Tunnel Web and DNS Traffic Over SSH

By | 2008/06/18

I have been tunneling all of my web traffic over an encrypted SSH connection for some time now. Considering the fact that I travel a lot, I’m very regularly on untrusted, insecure networks. I prefer to secure those connections (web, IM, email, etc) by creating an encrypted SSH connection and pushing the traffic through it. Today I also found a method for also pushing DNS requests through the same tunnel. This ensures total privacy between yourself and the SSH dedicated server.

Step 1: Creating the Tunnel

Creating this private connection you’ll need a remote SSH server to connect to. Mine runs at home in my garage on an old Pentium III 500MHz box (yeah, the kind most people threw away long, long ago!). I connect to this tunnel using:

ssh -D 8080 -fN user@server

This creates a SOCKS compatible proxy, which is a requirement of the DNS forwarding. Other methods on the interwebs suggest using ssh -L or similar, which are not SOCKS compatible proxies.

Step 2: Forwarding DNS

If you’d like to also forward your DNS requests (ie; the site addresses you type into your browser), you’ll need to change a setting in Firefox. This can be done by accessing the address about:config, and entering this string into the configuration:


Change this value to “true”.

Step 3: Using the Tunnel

The last step is to configure your browser to use these new settings. In Firefox 3 (I hope you’ve upgraded by now), you can activate/toggle these settings via:

Edit > Preferences > Advanced > Network > Settings

Select “Manual Proxy Configuration” and add localhost to the “SOCKS Host:” field, followed by port 8080 (assuming you’ve used the port in the example above).

configure proxy in firefox

This will then forward your web traffic through the SSH tunnel and DNS requests will also be forwarded.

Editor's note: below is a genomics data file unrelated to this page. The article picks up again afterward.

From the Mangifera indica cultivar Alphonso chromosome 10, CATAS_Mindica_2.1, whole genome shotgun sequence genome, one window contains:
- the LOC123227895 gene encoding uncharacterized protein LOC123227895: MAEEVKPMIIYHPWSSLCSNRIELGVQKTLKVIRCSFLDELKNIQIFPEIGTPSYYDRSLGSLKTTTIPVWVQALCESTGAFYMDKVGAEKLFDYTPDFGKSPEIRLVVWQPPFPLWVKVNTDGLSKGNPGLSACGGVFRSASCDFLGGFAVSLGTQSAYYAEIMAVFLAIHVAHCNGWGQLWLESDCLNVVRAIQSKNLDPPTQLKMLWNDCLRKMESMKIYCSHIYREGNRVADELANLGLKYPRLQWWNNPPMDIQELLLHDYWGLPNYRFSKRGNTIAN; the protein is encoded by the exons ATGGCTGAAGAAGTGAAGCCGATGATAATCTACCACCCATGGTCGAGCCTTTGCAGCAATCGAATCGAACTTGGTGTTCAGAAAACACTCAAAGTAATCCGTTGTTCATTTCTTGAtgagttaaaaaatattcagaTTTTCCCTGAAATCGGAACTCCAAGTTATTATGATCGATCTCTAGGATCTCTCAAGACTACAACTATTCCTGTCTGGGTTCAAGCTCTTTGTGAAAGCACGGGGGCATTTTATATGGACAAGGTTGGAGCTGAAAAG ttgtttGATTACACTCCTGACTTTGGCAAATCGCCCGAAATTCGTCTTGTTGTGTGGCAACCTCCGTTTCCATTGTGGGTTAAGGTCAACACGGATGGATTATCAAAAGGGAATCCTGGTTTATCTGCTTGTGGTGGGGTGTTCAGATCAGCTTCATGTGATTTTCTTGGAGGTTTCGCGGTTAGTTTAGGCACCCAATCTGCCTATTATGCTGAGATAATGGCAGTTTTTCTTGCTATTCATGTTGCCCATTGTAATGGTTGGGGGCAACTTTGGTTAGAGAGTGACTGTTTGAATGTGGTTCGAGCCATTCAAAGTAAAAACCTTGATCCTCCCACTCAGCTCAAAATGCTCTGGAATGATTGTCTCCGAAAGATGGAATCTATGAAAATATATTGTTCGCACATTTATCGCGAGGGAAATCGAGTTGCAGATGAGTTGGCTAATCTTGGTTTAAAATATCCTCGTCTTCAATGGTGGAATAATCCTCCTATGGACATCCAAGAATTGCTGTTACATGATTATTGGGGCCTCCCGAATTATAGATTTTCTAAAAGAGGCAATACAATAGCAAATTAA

You may want to check out the FoxyProxy plugin for a simpler way of toggling this on & off.

To deactivate the tunneling and use the local DNS again simply revert Step 3 back to “Direct Connection to the Internet”.

7 thoughts on “Tunnel Web and DNS Traffic Over SSH

  1. Stoffe

    I use a SSH tunnel just like this, but I like to change the GNOME (Ubuntu) settings instead, and Firefox to use System settings. This way everything I use goes that way… It even seems Firefox in Hardy came with this turned on by default which of course is great for integration.

    Especially important now, in Sweden…

  2. blue_lizard

    But what if your application is not SOCKS compliant?
    Then you can use -w with ssh and set up an tunnel. Creating an virtual interface has a lot of benefits like transparent networking and routing.
    Of course you need root access on both sides.

  3. blink4blog

    Is there any complete tutorial that setup the whole infrastructure, I would like to use SSH connection thru my server at hosting centre wherever i goes.

    Currently my server is SSH enable, do i
    need to setup anything on the server side?

    I assume the command mentioned above:

    ssh -D 8080 -fN user@server

    is client connection to server right? Do i have to run this everytime login into system or can it be set at system level so that wherever i connected will go through this setting?


  4. max

    I would suggest the modification of changing the setting to “-D” to make sure that only the local machine can have access to the tunnel/proxy.

    This requires a somewhat new version of openssh (the version that came w/ redhat EL3 was too old).

  5. Radu

    dns tunneling is available only for firefox – anyway to use it for ie for instance?

  6. Will Banks

    I can’t seem to get firefox to save the change I made to network.proxy.socks_remote_dns with about:config.
    What am I missing?

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